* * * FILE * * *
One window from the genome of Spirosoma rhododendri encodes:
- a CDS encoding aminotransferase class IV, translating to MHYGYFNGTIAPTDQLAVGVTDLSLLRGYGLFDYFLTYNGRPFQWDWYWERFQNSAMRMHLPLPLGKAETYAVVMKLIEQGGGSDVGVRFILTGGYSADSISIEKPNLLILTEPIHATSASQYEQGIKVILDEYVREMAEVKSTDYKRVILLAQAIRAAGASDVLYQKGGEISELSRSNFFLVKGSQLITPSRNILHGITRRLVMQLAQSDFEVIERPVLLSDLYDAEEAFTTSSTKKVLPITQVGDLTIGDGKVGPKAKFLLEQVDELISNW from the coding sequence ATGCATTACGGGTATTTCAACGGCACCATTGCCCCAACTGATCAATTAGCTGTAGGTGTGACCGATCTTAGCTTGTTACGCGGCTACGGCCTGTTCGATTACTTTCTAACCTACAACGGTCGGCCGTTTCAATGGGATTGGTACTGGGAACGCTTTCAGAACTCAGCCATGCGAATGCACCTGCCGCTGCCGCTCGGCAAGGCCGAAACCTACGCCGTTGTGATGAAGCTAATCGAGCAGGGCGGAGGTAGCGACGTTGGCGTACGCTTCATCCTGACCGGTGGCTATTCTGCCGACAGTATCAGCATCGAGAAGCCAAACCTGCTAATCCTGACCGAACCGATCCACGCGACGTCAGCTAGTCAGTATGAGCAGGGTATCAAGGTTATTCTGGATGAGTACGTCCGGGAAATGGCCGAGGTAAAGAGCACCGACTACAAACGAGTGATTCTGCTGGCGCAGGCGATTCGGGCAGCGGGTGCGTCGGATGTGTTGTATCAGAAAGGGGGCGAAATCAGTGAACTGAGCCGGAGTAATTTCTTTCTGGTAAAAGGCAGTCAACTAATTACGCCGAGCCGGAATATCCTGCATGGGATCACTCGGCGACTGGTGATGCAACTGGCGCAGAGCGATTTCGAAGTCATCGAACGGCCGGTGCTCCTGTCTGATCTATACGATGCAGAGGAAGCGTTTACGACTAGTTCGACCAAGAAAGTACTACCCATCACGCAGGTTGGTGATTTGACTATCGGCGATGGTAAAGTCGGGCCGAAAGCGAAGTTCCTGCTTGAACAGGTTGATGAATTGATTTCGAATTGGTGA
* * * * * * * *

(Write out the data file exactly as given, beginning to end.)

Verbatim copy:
One window from the genome of Spirosoma rhododendri encodes:
- a CDS encoding aminotransferase class IV, translating to MHYGYFNGTIAPTDQLAVGVTDLSLLRGYGLFDYFLTYNGRPFQWDWYWERFQNSAMRMHLPLPLGKAETYAVVMKLIEQGGGSDVGVRFILTGGYSADSISIEKPNLLILTEPIHATSASQYEQGIKVILDEYVREMAEVKSTDYKRVILLAQAIRAAGASDVLYQKGGEISELSRSNFFLVKGSQLITPSRNILHGITRRLVMQLAQSDFEVIERPVLLSDLYDAEEAFTTSSTKKVLPITQVGDLTIGDGKVGPKAKFLLEQVDELISNW from the coding sequence ATGCATTACGGGTATTTCAACGGCACCATTGCCCCAACTGATCAATTAGCTGTAGGTGTGACCGATCTTAGCTTGTTACGCGGCTACGGCCTGTTCGATTACTTTCTAACCTACAACGGTCGGCCGTTTCAATGGGATTGGTACTGGGAACGCTTTCAGAACTCAGCCATGCGAATGCACCTGCCGCTGCCGCTCGGCAAGGCCGAAACCTACGCCGTTGTGATGAAGCTAATCGAGCAGGGCGGAGGTAGCGACGTTGGCGTACGCTTCATCCTGACCGGTGGCTATTCTGCCGACAGTATCAGCATCGAGAAGCCAAACCTGCTAATCCTGACCGAACCGATCCACGCGACGTCAGCTAGTCAGTATGAGCAGGGTATCAAGGTTATTCTGGATGAGTACGTCCGGGAAATGGCCGAGGTAAAGAGCACCGACTACAAACGAGTGATTCTGCTGGCGCAGGCGATTCGGGCAGCGGGTGCGTCGGATGTGTTGTATCAGAAAGGGGGCGAAATCAGTGAACTGAGCCGGAGTAATTTCTTTCTGGTAAAAGGCAGTCAACTAATTACGCCGAGCCGGAATATCCTGCATGGGATCACTCGGCGACTGGTGATGCAACTGGCGCAGAGCGATTTCGAAGTCATCGAACGGCCGGTGCTCCTGTCTGATCTATACGATGCAGAGGAAGCGTTTACGACTAGTTCGACCAAGAAAGTACTACCCATCACGCAGGTTGGTGATTTGACTATCGGCGATGGTAAAGTCGGGCCGAAAGCGAAGTTCCTGCTTGAACAGGTTGATGAATTGATTTCGAATTGGTGA